Martin Kippenberger: Modell
Utopia for Everyone
Edited by Peter Pakesch. Text by Daniel Birnbaum, Martin Prinzhorn, Elisbeth Hirschmann.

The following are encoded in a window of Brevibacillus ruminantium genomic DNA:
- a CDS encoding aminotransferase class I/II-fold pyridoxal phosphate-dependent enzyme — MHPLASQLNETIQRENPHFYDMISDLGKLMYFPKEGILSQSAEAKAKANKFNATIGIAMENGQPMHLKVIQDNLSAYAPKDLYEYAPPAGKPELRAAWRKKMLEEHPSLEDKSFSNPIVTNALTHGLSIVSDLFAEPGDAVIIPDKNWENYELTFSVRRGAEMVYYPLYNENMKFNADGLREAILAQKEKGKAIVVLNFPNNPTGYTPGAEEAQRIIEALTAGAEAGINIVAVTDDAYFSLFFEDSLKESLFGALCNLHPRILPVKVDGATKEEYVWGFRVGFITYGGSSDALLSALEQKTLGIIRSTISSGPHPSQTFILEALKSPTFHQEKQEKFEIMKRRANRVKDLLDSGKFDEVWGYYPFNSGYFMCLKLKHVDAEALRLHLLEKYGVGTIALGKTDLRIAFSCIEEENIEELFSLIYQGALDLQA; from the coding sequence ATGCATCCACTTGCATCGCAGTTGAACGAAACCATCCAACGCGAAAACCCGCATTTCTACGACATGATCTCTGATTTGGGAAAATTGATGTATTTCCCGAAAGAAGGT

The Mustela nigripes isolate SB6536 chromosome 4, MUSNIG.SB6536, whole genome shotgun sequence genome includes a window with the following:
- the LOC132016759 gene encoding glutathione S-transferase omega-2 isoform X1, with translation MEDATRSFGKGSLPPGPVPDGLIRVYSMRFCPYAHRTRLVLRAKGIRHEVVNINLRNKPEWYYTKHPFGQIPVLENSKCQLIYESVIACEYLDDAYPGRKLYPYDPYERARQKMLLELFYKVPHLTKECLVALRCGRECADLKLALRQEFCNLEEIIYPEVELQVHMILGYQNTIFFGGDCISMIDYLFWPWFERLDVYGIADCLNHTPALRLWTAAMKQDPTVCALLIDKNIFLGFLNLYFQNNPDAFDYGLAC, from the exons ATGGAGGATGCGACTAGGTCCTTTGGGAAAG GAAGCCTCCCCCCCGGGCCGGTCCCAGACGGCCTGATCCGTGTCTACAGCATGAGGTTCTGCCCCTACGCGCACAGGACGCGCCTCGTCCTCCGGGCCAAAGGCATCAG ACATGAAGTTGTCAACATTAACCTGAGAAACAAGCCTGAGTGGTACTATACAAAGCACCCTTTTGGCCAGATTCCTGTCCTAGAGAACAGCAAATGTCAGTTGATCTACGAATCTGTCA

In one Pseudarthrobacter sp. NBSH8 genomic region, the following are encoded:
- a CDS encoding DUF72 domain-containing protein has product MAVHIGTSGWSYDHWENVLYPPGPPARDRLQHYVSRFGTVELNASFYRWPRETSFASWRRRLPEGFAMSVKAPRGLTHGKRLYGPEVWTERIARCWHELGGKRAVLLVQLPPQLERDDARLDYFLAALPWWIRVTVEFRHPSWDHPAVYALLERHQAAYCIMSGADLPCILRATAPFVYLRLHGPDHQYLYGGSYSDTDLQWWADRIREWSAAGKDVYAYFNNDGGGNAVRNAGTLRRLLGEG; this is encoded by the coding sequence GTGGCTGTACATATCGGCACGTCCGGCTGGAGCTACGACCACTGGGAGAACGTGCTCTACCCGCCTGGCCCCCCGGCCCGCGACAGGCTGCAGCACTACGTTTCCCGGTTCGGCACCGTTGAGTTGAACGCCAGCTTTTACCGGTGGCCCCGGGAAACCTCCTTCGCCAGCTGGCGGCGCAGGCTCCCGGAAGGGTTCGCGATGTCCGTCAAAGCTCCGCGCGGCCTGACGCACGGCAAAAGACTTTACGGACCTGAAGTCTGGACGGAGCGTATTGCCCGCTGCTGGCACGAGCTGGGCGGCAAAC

Painter Christopher Wool has written, “Some of the best stand-up performance I ever saw was Martin [Kippenberger] telling jokes in the back of some bar or restaurant.” Which is not to dismiss the legendary German artist, who was at the forefront of the much-storied Cologne art scene of the early 1990s--Kippenberger, who died in 1997, used humor like a laser, to illuminate power structures and taboos. One of the most important artists of the twentieth century, he not only worked in a variety of media--painting, sculpture, books and multiples--but, taking a cue from Joseph Beuys, actively tried to conceive new possibilities on which to model an art practice. This volume, published for an exhibition at Austria’s acclaimed Kunsthaus Graz, includes incisive essays by curator and critic Daniel Birnbaum and linguist and writer Martin Prinzhorn, which examine the softer, more utopian side of the artist.